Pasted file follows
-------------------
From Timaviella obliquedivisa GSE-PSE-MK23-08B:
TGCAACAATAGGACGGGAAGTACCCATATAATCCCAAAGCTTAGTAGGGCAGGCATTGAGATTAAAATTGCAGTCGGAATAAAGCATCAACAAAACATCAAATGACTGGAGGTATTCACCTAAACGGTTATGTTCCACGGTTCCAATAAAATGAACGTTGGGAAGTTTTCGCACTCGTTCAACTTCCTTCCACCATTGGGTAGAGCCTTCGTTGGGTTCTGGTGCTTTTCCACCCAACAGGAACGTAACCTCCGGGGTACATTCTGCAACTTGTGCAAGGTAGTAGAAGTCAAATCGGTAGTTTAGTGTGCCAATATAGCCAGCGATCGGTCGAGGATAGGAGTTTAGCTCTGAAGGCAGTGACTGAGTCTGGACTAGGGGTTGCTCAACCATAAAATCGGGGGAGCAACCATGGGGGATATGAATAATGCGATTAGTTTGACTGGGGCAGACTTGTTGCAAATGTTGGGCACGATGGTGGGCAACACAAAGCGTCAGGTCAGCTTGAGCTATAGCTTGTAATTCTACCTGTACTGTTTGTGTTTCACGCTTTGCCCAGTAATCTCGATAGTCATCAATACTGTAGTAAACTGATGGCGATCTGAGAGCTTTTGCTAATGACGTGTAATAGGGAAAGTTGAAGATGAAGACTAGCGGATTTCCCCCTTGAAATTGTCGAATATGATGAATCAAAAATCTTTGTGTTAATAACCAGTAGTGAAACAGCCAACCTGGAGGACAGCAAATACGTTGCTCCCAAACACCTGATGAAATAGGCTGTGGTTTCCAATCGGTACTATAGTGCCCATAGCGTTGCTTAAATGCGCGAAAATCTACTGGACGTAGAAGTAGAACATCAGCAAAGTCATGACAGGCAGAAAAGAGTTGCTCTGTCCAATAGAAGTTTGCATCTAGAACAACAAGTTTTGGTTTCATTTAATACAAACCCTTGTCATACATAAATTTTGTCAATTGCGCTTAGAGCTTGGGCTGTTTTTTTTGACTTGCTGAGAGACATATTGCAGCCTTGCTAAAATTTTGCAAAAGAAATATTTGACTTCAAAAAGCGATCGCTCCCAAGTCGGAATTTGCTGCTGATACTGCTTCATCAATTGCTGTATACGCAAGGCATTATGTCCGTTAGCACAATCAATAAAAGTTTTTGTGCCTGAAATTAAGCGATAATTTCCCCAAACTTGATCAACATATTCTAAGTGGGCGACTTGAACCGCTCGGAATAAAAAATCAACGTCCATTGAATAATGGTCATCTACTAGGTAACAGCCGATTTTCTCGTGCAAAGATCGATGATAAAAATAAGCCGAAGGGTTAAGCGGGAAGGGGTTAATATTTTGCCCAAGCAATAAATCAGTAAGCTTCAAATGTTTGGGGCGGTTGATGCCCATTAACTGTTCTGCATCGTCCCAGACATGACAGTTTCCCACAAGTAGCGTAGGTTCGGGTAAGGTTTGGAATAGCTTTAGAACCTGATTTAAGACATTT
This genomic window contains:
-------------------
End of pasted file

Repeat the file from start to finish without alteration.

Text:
From Timaviella obliquedivisa GSE-PSE-MK23-08B:
TGCAACAATAGGACGGGAAGTACCCATATAATCCCAAAGCTTAGTAGGGCAGGCATTGAGATTAAAATTGCAGTCGGAATAAAGCATCAACAAAACATCAAATGACTGGAGGTATTCACCTAAACGGTTATGTTCCACGGTTCCAATAAAATGAACGTTGGGAAGTTTTCGCACTCGTTCAACTTCCTTCCACCATTGGGTAGAGCCTTCGTTGGGTTCTGGTGCTTTTCCACCCAACAGGAACGTAACCTCCGGGGTACATTCTGCAACTTGTGCAAGGTAGTAGAAGTCAAATCGGTAGTTTAGTGTGCCAATATAGCCAGCGATCGGTCGAGGATAGGAGTTTAGCTCTGAAGGCAGTGACTGAGTCTGGACTAGGGGTTGCTCAACCATAAAATCGGGGGAGCAACCATGGGGGATATGAATAATGCGATTAGTTTGACTGGGGCAGACTTGTTGCAAATGTTGGGCACGATGGTGGGCAACACAAAGCGTCAGGTCAGCTTGAGCTATAGCTTGTAATTCTACCTGTACTGTTTGTGTTTCACGCTTTGCCCAGTAATCTCGATAGTCATCAATACTGTAGTAAACTGATGGCGATCTGAGAGCTTTTGCTAATGACGTGTAATAGGGAAAGTTGAAGATGAAGACTAGCGGATTTCCCCCTTGAAATTGTCGAATATGATGAATCAAAAATCTTTGTGTTAATAACCAGTAGTGAAACAGCCAACCTGGAGGACAGCAAATACGTTGCTCCCAAACACCTGATGAAATAGGCTGTGGTTTCCAATCGGTACTATAGTGCCCATAGCGTTGCTTAAATGCGCGAAAATCTACTGGACGTAGAAGTAGAACATCAGCAAAGTCATGACAGGCAGAAAAGAGTTGCTCTGTCCAATAGAAGTTTGCATCTAGAACAACAAGTTTTGGTTTCATTTAATACAAACCCTTGTCATACATAAATTTTGTCAATTGCGCTTAGAGCTTGGGCTGTTTTTTTTGACTTGCTGAGAGACATATTGCAGCCTTGCTAAAATTTTGCAAAAGAAATATTTGACTTCAAAAAGCGATCGCTCCCAAGTCGGAATTTGCTGCTGATACTGCTTCATCAATTGCTGTATACGCAAGGCATTATGTCCGTTAGCACAATCAATAAAAGTTTTTGTGCCTGAAATTAAGCGATAATTTCCCCAAACTTGATCAACATATTCTAAGTGGGCGACTTGAACCGCTCGGAATAAAAAATCAACGTCCATTGAATAATGGTCATCTACTAGGTAACAGCCGATTTTCTCGTGCAAAGATCGATGATAAAAATAAGCCGAAGGGTTAAGCGGGAAGGGGTTAATATTTTGCCCAAGCAATAAATCAGTAAGCTTCAAATGTTTGGGGCGGTTGATGCCCATTAACTGTTCTGCATCGTCCCAGACATGACAGTTTCCCACAAGTAGCGTAGGTTCGGGTAAGGTTTGGAATAGCTTTAGAACCTGATTTAAGACATTT
This genomic window contains: